Two numismatic trade associations have recently (or maybe that is now 'until recently') employed Bailey and Ehrenberg's Peter Tompa as their spokesman and lobbyist to fight for the interests of collectors. Mr Tompa has recently revealed that he believes that US collectors are in some way "discriminated against" by foreign laws which restrict exports of the artefacts which they want to collect from those lands. I disagree, I think US collectors need to see that they are just one of a number of interest groups for whom the heritage, and objects and ideas constituting it, are important. Since that point went right over the head of the people 'discussing' [I use the term loosely] the issue on Mr Tompa's lobbying blog, I tried to make it by analogy:
In any case, putting the boot on the other foot, let us imagine what would happen if collectors in China, Korea and Russia suddenly gained a huge interest in the colonial coinage and tokens of what is now the USA and were paying increasingly astronomical prices for whatever they could get with the result that in a decade and a half, 87% of the extant material was abroad and out of the reach and pocket of the majority of casual US collectors. In such a scenario, would the US numismatic organizations defend US collectors' rights and interests and urge some form of action should be taken to curb this? Or would they sit idly by shrugging their shoulders muttering "it's a free market"? What would US collectors like to see happening if it was US cultural property being drained out of the country to the pockets of foreigners? Would it be "discrimination" to protect access of US collectors to the early coinage of the territory of the US?Frankly, it seemed like a pretty good argument to me. Precisely this had happened in the country where I now live when I arrived here. For a number of economic reasons a vast amount of small and portable collectables had been taken to the west and sold there for much-wanted hard cash (dollars). If you wanted to collect (say) stamps, you would find that most of the high value items (blocks, special issues, inverted overprints) on the Polish market were junk pieces, damaged, discoloured, stained. Yet if you went to a stamp fair in (say) England - as I did with my Mum who was a collector, you would find rows and rows of pristine ones, but at a price too high to contemplate buying them in the UK and taking them back to Poland, because nobody there would pay the equivalent. So the market was split, Polish collectors had to make do with junk, while UK collectors had the good stuff, but more than they really needed. It was the same with antiques. It was seeing this back in the 1980s which made me understand what export licences are for. A rich country will drain the cultural property out of the poor ones. I have written on this on this blog before. Peter Tompa collects ancient Greek and Medieval Hungarian issues. Even so, it was a surprise to read that the defender of collectors rights candidly reveals that he really does not care about the plight of fellow collectors (of other types of coins) if this were to happen to them.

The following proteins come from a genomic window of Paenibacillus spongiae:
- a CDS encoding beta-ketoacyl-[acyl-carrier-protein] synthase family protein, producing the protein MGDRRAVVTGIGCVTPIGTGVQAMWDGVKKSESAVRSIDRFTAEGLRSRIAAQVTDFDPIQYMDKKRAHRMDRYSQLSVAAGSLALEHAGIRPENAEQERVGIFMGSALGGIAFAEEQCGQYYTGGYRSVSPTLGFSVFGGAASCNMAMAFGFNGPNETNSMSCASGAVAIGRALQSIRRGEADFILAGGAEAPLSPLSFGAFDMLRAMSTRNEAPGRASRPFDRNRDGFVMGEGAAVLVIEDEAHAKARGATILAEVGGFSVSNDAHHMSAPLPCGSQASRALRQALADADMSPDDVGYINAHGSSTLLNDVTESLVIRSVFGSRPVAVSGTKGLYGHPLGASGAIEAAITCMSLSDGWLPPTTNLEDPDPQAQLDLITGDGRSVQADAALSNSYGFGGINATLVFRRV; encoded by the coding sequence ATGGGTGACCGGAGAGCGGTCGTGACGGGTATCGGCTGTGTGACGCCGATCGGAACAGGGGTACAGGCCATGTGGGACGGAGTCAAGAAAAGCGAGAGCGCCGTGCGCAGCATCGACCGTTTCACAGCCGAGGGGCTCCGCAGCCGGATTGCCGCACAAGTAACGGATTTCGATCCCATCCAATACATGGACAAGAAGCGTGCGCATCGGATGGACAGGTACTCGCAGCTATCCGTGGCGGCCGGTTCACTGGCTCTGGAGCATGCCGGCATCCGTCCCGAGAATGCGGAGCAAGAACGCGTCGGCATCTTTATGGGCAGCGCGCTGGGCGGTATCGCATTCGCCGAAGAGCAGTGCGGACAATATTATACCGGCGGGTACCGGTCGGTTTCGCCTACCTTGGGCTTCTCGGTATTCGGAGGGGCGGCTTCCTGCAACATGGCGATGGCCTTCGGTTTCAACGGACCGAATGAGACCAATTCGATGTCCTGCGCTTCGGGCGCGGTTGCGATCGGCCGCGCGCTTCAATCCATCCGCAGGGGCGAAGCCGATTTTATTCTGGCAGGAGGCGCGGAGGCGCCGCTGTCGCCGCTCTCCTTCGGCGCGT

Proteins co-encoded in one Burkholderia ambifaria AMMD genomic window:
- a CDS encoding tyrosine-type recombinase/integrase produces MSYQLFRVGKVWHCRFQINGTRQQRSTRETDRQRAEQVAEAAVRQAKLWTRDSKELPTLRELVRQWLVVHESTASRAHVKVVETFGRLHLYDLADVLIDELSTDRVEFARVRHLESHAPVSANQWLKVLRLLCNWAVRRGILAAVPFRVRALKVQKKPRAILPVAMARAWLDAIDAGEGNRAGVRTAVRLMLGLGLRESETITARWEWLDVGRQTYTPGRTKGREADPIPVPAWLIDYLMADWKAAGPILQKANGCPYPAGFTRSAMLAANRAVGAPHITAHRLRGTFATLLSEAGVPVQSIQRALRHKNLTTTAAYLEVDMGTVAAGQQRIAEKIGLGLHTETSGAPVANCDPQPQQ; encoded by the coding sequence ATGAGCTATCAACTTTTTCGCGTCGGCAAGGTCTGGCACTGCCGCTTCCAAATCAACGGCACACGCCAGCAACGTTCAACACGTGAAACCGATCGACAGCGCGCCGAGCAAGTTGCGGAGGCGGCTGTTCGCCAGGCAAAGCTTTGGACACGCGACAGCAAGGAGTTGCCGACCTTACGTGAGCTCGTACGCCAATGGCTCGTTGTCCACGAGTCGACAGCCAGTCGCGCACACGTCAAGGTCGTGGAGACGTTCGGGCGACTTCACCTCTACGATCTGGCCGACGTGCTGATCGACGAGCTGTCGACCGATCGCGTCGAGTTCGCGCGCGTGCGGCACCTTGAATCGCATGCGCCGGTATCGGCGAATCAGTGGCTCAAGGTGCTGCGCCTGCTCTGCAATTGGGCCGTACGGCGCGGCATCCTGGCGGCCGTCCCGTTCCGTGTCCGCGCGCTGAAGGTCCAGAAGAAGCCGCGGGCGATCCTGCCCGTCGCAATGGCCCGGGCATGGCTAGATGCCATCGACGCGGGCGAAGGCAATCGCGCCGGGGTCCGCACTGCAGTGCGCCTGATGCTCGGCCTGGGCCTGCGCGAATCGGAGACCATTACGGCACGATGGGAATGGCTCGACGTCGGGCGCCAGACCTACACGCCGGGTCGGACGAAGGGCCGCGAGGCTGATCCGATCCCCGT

On the colonial coinage issue, if foreign collectors get interested in our coinage, all the better. Happy to have them get interested in US history.I really do think the lobbyist missed the point. But even more astoundingly, a dealer then jumped into the discussion. He calls the idea that one country could drain the resources of another "nonsense", which really sets the scene for the dealer's next remarks: